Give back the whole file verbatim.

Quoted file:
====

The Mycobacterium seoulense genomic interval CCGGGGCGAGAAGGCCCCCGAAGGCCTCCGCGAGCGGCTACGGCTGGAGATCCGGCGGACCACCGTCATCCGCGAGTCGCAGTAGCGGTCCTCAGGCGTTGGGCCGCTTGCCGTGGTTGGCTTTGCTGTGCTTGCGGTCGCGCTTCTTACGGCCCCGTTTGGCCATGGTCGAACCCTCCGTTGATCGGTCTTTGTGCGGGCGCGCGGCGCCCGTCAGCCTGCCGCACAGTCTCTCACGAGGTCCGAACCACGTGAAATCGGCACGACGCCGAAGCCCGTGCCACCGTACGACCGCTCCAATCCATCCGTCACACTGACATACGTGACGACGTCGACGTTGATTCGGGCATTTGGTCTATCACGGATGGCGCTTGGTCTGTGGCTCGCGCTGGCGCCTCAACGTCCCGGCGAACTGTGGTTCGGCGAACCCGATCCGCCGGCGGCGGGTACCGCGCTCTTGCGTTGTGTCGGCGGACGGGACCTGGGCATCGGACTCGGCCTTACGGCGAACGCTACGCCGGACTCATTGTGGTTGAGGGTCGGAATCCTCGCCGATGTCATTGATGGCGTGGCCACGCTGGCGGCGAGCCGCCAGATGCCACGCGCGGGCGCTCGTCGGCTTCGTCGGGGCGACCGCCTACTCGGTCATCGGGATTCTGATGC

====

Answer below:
The Mycobacterium seoulense genomic interval CCGGGGCGAGAAGGCCCCCGAAGGCCTCCGCGAGCGGCTACGGCTGGAGATCCGGCGGACCACCGTCATCCGCGAGTCGCAGTAGCGGTCCTCAGGCGTTGGGCCGCTTGCCGTGGTTGGCTTTGCTGTGCTTGCGGTCGCGCTTCTTACGGCCCCGTTTGGCCATGGTCGAACCCTCCGTTGATCGGTCTTTGTGCGGGCGCGCGGCGCCCGTCAGCCTGCCGCACAGTCTCTCACGAGGTCCGAACCACGTGAAATCGGCACGACGCCGAAGCCCGTGCCACCGTACGACCGCTCCAATCCATCCGTCACACTGACATACGTGACGACGTCGACGTTGATTCGGGCATTTGGTCTATCACGGATGGCGCTTGGTCTGTGGCTCGCGCTGGCGCCTCAACGTCCCGGCGAACTGTGGTTCGGCGAACCCGATCCGCCGGCGGCGGGTACCGCGCTCTTGCGTTGTGTCGGCGGACGGGACCTGGGCATCGGACTCGGCCTTACGGCGAACGCTACGCCGGACTCATTGTGGTTGAGGGTCGGAATCCTCGCCGATGTCATTGATGGCGTGGCCACGCTGGCGGCGAGCCGCCAGATGCCACGCGCGGGCGCTCGTCGGCTTCGTCGGGGCGACCGCCTACTCGGTCATCGGGATTCTGATGC